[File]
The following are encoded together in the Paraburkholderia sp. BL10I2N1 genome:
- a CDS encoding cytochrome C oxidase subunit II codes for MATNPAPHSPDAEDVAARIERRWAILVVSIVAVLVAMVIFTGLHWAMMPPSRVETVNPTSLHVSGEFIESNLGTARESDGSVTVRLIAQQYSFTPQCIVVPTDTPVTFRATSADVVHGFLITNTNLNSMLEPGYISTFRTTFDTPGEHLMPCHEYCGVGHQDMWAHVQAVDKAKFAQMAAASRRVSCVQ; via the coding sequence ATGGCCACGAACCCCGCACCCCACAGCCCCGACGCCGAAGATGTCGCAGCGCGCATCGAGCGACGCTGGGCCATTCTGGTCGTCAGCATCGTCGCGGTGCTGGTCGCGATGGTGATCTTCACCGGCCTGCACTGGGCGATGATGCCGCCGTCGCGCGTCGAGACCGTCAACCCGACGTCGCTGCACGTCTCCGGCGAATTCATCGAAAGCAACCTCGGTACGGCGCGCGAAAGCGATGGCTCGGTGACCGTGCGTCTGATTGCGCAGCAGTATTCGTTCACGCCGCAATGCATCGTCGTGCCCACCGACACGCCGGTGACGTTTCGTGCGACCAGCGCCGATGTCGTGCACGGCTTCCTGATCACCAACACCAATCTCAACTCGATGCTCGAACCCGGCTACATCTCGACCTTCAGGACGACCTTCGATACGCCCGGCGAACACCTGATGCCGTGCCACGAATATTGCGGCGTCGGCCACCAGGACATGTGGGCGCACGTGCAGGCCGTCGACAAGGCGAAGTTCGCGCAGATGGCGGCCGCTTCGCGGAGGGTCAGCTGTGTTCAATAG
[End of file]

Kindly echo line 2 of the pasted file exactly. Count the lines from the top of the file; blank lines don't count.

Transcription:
- a CDS encoding cytochrome C oxidase subunit II codes for MATNPAPHSPDAEDVAARIERRWAILVVSIVAVLVAMVIFTGLHWAMMPPSRVETVNPTSLHVSGEFIESNLGTARESDGSVTVRLIAQQYSFTPQCIVVPTDTPVTFRATSADVVHGFLITNTNLNSMLEPGYISTFRTTFDTPGEHLMPCHEYCGVGHQDMWAHVQAVDKAKFAQMAAASRRVSCVQ; via the coding sequence ATGGCCACGAACCCCGCACCCCACAGCCCCGACGCCGAAGATGTCGCAGCGCGCATCGAGCGACGCTGGGCCATTCTGGTCGTCAGCATCGTCGCGGTGCTGGTCGCGATGGTGATCTTCACCGGCCTGCACTGGGCGATGATGCCGCCGTCGCGCGTCGAGACCGTCAACCCGACGTCGCTGCACGTCTCCGGCGAATTCATCGAAAGCAACCTCGGTACGGCGCGCGAAAGCGATGGCTCGGTGACCGTGCGTCTGATTGCGCAGCAGTATTCGTTCACGCCGCAATGCATCGTCGTGCCCACCGACACGCCGGTGACGTTTCGTGCGACCAGCGCCGATGTCGTGCACGGCTTCCTGATCACCAACACCAATCTCAACTCGATGCTCGAACCCGGCTACATCTCGACCTTCAGGACGACCTTCGATACGCCCGGCGAACACCTGATGCCGTGCCACGAATATTGCGGCGTCGGCCACCAGGACATGTGGGCGCACGTGCAGGCCGTCGACAAGGCGAAGTTCGCGCAGATGGCGGCCGCTTCGCGGAGGGTCAGCTGTGTTCAATAG